Finally the Agricultural Land Reserve’s independent committee  has stepped in on the ongoing repurposing of the best agricultural land in Canada to privately owned gated estates, many in numbered companies and owned offshore for multi-millionaire elite.

Richmond City Council is in complicit in this destruction, allowing mansions of almost 11,000 square feet to be built on Class one agricultural land, and also allowing a 3,200 square foot additional house for the “help” on larger properties. Richmond has 61 applications they are now processing as the supposedly protected Class 1 agricultural land is busily carved up for short profit developer gain, exempt from foreign buyer’s tax, and getting property tax breaks by producing a rock bottom minimal “profit” on the land.

On Wednesday, the eight-member group submitted a report to the agricultural minister with 13 recommendations for legislative and regulatory change that would better protect B.C.’s Agricultural Land Reserve (ALR). The reserve was set up in 1973 to protect the province’s best farmland from development and now represents about five percent of B.C.’s total landmass. One key recommendation was that the province establish a maximum floor size for all primary residences built on ALR properties, noting the government’s current suggestion of almost 5,400 square feet as a good starting point.

It came up all the time, people felt that it was an abuse of the ALR and increased the levels of speculation on the land,” said committee chair Vicki Huntington, a former independent MLA from Delta South. “They felt that it was detrimental to the preservation of the capacity of the land to be saved for farming, so we felt that it was one of the primary recommendations that we had to make.We’ll see if the government feels that it’s a worthwhile one.”

A Globe and Mail investigation in 2016 looked at the loopholes that has turned farmland into a residential cash cow.  The  Provincial opposition Liberals did themselves no favour by speaking out against the Agricultural Land Reserve, saying that decision-making was being taken away from farmers. That’s too little too late, as the wholesale destruction of the best farmland in Canada has morphed into a get rich quick scheme for exploiting tax loopholes for the super rich, and making multi-million dollar profit for the estate developers. It is time to respond to the wholesale destruction of farmland as if food security and the need for a farming future truly was important.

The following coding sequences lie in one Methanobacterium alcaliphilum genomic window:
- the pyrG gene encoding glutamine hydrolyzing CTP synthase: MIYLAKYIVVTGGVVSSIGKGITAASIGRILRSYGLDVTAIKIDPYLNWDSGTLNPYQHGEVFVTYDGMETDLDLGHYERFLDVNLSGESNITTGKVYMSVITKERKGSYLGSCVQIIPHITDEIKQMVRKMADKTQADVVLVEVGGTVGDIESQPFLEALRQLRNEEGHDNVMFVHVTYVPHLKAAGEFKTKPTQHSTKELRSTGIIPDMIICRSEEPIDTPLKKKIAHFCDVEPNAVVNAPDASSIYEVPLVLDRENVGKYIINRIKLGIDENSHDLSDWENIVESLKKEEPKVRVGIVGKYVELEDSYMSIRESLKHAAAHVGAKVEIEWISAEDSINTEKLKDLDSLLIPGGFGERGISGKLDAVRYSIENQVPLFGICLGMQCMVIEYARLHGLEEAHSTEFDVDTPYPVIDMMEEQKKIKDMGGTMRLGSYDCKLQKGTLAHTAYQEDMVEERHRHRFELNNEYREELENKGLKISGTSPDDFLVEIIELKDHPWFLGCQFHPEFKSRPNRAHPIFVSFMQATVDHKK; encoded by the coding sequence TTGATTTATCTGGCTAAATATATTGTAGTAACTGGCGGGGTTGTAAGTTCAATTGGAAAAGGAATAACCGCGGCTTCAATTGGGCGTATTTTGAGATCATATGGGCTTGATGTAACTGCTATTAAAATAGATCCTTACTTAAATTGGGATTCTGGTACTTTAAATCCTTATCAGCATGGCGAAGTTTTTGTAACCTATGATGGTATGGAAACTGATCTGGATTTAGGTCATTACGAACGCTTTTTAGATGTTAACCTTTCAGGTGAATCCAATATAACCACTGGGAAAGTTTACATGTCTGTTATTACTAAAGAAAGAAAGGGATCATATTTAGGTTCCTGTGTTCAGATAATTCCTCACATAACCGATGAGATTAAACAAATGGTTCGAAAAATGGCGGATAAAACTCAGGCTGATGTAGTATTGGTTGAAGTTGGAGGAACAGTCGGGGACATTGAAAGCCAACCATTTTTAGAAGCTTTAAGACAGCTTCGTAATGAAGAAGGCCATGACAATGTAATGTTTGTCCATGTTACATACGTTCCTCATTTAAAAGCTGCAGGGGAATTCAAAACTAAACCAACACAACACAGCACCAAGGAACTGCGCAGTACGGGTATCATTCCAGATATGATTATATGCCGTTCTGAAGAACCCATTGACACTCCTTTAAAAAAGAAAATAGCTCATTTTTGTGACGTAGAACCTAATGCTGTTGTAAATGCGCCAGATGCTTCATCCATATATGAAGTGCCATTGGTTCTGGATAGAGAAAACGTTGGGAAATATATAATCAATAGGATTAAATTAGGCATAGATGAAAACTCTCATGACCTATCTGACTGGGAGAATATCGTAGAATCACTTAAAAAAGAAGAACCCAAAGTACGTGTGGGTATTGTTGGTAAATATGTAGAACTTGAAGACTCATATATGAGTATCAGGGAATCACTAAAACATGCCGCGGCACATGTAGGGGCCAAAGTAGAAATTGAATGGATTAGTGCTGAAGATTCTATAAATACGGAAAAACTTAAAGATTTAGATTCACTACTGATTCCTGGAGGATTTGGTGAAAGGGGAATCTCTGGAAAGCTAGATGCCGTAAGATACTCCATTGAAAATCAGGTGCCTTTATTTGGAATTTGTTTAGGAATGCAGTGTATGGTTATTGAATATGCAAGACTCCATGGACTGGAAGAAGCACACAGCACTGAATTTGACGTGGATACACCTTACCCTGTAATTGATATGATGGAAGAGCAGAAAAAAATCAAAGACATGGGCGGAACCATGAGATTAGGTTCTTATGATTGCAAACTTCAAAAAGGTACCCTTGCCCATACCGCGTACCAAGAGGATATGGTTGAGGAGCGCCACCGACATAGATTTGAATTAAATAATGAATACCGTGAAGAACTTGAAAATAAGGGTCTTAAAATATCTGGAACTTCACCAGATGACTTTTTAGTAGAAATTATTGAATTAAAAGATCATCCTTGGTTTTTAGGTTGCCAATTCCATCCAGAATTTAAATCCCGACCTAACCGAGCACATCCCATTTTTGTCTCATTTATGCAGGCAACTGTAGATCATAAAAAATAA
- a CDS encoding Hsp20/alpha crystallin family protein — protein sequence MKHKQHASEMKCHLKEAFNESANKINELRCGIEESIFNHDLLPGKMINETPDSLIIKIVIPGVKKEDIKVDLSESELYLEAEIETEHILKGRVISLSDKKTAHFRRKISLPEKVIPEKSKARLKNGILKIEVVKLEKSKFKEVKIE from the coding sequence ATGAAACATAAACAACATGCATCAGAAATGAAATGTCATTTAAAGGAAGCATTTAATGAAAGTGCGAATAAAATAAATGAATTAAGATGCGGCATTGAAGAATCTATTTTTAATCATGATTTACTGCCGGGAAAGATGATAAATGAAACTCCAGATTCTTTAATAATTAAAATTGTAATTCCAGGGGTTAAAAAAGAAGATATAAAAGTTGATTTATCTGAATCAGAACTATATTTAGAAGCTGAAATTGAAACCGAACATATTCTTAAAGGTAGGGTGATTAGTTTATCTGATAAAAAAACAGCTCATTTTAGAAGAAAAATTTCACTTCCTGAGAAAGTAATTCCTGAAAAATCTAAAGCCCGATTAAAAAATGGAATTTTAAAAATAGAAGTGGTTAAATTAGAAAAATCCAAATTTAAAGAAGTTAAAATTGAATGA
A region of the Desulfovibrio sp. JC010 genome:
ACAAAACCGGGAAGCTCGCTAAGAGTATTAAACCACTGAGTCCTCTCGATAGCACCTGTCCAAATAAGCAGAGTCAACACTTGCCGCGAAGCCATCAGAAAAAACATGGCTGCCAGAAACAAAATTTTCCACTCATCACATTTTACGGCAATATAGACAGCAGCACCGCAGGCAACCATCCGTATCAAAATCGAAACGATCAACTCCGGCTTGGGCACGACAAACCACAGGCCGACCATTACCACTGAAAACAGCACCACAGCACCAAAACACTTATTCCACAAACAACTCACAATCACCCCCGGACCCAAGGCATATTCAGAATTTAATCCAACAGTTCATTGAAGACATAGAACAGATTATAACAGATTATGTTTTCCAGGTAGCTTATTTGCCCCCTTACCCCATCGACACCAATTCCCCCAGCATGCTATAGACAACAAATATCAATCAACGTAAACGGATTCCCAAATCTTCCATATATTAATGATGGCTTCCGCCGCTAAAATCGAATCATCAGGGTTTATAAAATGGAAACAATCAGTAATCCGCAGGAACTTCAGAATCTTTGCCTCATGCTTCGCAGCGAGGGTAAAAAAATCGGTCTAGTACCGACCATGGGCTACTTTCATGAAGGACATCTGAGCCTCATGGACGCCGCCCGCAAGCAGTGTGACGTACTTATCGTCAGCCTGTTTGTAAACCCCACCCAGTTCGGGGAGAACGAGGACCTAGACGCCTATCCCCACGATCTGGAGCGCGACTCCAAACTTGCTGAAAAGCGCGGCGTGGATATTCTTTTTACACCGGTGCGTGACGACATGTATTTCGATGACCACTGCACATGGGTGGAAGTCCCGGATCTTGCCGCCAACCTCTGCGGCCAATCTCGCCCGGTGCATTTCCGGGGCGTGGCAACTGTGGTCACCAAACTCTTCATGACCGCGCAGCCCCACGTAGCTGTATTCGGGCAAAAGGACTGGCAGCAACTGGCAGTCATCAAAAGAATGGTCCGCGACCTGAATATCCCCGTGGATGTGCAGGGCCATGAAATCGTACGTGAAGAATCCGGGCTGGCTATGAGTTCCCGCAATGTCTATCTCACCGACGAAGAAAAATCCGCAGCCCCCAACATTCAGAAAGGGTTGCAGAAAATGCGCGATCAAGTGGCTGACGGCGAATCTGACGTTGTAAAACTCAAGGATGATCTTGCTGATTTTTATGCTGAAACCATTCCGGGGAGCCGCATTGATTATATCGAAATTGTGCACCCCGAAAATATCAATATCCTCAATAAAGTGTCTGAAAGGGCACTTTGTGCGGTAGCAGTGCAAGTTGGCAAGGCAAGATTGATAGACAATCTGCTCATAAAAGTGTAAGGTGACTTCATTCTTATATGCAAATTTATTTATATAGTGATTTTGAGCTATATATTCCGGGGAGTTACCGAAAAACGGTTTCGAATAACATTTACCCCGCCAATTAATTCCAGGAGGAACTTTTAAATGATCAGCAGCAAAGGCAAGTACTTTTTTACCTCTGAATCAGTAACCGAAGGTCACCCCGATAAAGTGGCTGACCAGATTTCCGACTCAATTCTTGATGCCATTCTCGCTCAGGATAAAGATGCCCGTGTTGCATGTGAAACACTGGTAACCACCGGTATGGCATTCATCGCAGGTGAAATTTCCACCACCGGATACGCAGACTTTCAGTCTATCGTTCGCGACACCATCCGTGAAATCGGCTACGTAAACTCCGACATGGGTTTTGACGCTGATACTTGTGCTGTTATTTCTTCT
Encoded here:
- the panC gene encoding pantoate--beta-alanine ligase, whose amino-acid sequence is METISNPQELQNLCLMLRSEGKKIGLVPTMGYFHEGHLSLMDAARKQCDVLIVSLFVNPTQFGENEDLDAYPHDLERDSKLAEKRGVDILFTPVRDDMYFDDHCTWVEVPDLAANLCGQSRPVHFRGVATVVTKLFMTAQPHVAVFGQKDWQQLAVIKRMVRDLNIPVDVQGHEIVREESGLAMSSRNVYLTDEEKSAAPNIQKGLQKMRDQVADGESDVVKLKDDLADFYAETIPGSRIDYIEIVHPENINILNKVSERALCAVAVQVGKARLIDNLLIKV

1. This is great news, Sandy.

    The short-term thinking prevalent on Richmond council (with a couple of exceptions) regarding farming is ominous. It doesn’t take a nuclear physicist to see the link between record-breaking severe climate-related drought in California and Mexico, our primary sources of produce for more than half the year, and the need to preserve regional food-producing land for our own food security.

    There are probably 100 years left at best of food-production on the low-elevation Lower Mainland ALR before the rising sea inundates farming and urban communities alike. That’s a century to plan and mitigate (as best as possible), which would be impossible if the land was developed beforehand. In fact, Richmond, which is foremost amongst all cities in BC — and perhaps the entire nation — threatened by future sea-level rise just two or three generations from now, really needs to start thinking about its future in all respects, not just with regard to agriculture and development.

    Outlandish ideas like building giant ferro-concrete rafts for communities and farms (that was once proposed!) may not seem so outlandish to today’s grandchildren when they are middle-aged and the effort to build larger dikes starts to fail.

  2. 61 applications in Richmond alone!? That’s shocking. The NDP needs to act quickly. Even worse is when you see them raise the land as required for new construction – the fill is all sandy, poor soil overlaying the rich soil the Fraser gave Richmond.

  3. The key is immediate action required. Every single week we are losing land in Richmond. I hope the government acts on this immediately.

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